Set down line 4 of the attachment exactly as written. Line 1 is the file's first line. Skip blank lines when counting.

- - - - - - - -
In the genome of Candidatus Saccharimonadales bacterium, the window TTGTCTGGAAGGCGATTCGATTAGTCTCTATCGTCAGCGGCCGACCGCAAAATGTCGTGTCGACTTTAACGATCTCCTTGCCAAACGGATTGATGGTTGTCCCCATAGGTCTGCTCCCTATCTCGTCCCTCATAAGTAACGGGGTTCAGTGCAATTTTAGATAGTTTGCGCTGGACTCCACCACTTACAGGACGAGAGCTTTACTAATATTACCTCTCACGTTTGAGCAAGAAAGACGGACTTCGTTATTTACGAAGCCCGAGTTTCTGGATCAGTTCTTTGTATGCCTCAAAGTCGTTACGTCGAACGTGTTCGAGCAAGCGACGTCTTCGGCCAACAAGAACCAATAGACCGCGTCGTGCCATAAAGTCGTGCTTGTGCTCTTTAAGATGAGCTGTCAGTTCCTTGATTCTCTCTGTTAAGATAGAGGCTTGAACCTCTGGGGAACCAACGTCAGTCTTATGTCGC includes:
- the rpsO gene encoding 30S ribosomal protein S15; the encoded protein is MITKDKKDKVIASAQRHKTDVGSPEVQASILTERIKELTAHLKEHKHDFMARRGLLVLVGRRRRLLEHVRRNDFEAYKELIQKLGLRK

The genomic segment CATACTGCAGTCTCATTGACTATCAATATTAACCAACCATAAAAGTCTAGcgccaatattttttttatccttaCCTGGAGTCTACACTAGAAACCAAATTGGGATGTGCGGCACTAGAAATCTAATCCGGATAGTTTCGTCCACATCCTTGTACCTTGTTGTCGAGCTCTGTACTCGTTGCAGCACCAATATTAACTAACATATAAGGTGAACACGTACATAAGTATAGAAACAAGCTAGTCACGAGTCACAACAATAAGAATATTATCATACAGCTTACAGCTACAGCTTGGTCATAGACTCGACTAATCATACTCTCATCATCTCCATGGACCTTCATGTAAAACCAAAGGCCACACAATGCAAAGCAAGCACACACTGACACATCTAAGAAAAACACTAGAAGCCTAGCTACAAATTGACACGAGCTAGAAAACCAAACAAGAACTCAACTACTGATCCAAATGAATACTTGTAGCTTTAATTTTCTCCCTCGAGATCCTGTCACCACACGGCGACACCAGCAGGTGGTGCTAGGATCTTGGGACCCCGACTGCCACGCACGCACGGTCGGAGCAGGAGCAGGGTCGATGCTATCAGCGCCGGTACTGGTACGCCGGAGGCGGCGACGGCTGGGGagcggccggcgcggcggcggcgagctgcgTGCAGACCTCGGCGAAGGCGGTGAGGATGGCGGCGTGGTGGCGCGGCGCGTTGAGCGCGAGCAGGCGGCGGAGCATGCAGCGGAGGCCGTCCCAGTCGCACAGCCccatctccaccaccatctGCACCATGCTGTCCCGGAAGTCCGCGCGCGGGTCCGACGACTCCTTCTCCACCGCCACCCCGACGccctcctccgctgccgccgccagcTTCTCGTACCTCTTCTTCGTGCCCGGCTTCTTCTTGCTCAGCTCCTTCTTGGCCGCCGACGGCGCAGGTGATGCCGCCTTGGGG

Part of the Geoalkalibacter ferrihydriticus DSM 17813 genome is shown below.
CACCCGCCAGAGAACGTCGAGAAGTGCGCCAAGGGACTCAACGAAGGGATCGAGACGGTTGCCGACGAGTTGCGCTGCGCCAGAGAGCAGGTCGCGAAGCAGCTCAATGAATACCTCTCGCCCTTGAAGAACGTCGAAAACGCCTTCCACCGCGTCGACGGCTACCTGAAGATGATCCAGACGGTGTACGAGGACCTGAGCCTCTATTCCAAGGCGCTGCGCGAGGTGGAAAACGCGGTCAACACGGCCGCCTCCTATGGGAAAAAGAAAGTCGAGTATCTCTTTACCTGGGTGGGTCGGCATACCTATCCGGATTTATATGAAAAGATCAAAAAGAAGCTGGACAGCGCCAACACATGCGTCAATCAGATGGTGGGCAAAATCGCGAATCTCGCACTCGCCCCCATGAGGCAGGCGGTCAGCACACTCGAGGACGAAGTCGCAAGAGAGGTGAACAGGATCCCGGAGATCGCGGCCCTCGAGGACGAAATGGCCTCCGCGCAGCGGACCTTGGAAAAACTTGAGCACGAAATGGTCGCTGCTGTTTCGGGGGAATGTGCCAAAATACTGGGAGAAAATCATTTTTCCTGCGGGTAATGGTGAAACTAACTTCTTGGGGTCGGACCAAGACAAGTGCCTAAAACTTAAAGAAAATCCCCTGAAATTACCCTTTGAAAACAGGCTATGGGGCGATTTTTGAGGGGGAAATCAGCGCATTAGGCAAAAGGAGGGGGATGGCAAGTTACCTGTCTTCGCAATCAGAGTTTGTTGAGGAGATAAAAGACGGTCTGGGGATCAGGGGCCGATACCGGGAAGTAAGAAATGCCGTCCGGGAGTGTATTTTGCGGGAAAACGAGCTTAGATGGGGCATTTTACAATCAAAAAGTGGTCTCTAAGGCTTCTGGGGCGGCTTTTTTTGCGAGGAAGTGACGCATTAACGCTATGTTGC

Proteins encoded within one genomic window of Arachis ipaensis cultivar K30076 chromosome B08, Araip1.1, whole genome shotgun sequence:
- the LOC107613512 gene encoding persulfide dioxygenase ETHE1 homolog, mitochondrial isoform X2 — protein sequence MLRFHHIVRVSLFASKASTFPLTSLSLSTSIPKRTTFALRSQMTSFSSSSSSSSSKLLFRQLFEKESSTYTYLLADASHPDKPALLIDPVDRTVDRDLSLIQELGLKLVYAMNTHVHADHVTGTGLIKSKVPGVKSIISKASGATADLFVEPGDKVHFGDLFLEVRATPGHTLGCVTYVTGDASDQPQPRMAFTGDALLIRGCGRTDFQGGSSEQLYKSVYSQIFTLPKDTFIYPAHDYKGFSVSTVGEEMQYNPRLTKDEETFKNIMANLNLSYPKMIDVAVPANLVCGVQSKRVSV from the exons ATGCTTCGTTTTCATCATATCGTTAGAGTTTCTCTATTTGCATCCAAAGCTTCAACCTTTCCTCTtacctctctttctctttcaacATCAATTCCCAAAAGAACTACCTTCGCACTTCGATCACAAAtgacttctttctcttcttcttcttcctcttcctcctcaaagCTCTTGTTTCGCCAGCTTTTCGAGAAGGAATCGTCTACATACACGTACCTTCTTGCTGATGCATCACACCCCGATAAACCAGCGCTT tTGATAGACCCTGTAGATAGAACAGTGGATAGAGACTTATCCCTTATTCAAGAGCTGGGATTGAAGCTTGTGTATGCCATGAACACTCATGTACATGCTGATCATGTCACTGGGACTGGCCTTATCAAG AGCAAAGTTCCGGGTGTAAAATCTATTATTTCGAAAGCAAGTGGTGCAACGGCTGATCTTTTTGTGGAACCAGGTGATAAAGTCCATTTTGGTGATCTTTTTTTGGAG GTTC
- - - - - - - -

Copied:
Part of the Geoalkalibacter ferrihydriticus DSM 17813 genome is shown below.